We take some flak for being “Artgym”.
When we first opened a friend of a friend said she liked ‘to keep her art and her gym separate.’
There’s a tendency to compartmentalise, restricting parts of our lives into neat and tidy boxes, gym between 3 and 4pm and creativity in the morning. But, inevitably, all the aspects of our life and thoughts, and who we are, are intertwined. Especially, our health, our physicality, and our creativity are intertwined. The myth being that gym people are ‘thick-necked and thick-headed’ and artists are skinny and moody.
In the 90s, when I was at art school, the lecturer would tell us all to go and have a coffee and cigarette break. I loved cigarette and coffee breaks. But, in effect, I never seemed to get a whole lot done in between them. I worried about people seeing my work and about why it didn’t mean anything. I walked but I smoked while I walked. It took one cigarette to get from the tram stop to the national gallery and so on. I was, exponentially, anxious.
Buying a gym membership felt like an ultimate act of rebellion. I kept it a secret for a while. But I found the gym worked for me. I had more energy, I could sit still for longer to paint. I didn’t feel trapped in my own head.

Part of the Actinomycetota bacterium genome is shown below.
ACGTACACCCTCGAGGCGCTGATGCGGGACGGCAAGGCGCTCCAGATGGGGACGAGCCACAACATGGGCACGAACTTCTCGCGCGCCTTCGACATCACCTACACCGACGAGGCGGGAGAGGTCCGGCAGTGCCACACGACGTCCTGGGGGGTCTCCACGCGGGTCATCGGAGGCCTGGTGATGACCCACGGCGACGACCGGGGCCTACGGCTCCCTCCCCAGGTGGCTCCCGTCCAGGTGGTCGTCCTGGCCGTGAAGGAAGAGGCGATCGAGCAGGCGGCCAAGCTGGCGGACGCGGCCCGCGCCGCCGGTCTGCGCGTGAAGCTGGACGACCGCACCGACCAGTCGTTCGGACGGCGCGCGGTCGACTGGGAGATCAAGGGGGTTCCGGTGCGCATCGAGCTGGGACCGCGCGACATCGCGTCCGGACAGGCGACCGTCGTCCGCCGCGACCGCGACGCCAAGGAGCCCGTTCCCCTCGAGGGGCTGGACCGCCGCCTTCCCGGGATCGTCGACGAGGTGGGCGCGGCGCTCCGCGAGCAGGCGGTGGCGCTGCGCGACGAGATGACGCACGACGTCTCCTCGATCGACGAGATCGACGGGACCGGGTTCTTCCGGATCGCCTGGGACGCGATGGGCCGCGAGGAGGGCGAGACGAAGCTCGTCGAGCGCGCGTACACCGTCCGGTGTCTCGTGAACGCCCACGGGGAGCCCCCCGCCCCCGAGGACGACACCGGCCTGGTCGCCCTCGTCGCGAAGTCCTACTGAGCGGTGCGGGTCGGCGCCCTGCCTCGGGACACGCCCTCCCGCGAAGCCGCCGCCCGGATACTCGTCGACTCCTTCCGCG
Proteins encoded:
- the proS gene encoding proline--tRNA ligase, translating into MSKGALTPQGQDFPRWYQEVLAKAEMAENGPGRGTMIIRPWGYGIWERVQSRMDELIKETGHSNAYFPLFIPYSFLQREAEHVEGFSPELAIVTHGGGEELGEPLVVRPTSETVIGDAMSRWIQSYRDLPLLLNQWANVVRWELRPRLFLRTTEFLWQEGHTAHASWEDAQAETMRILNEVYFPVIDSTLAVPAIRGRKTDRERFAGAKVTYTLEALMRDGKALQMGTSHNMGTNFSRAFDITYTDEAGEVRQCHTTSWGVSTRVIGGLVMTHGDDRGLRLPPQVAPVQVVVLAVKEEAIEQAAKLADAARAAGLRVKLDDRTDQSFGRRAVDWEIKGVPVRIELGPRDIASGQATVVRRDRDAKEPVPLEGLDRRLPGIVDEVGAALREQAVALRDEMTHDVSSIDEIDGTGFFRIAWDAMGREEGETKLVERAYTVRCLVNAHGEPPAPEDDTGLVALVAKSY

Writer Haruki Murakami also used to smoke a lot of cigarettes – he ran a jazz club in Tokyo called “Peter Cat” in his 20s. In a radical change, he later took up long-distance running. In an interview on “Speigel Online”, Murakami described why he did this: ‘I wanted to lose weight. During my first years as an author I smoked a lot, about 60 cigarettes a day, in order to be able to concentrate better. I had yellow teeth, yellow fingernails. When I decided to stop smoking, at the age of 33, I sprouted rolls of fat on my hips. So I ran, for running seemed to me to be most practicable.’
One time, when I was preparing for an exhibition in Melbourne, in order to work ALL OF THE HOURS I drank so much Pepsi Max that my hair started falling out and the skin on my face peeled.
I came to wish I had a kettlebell under that table laden with coloured markers and paper and watercolours so that I could have done a set of swings every few hours.
I can understand why no artist, not a 20-year-old “Peter Cat Jazz Club” owner, wants to travel with a gym members plastic key. It’s just not the same as a box of Lucky Strikes.
But there are other ways.
I love Bob Dylan. I totally think he deserves the Nobel Prize. So it’s cool that Bob Dylan – the ultimate weedy, poetic artist, a somewhat effeminate man – is a boxer. He even dabbled in Kung Fu for a period of time.
These things are not incongruent. Boxing and poetry; marathon running and writing novels.
Find a gym where you can feel like you, still you, when you step through the door. Where you don’t have to pretend to be someone you are not. Find instructors who speak a language that you are familiar with.
Choose exercises that make you feel more powerful, stronger, more alive, more fully you. For me, I like boxing, weight training, kettlebell lifting.
Experiment with time and tempo. Exercise before studio practice, after studio practice.
Don’t be locked in. Don’t be afraid to mix things up. Rebel.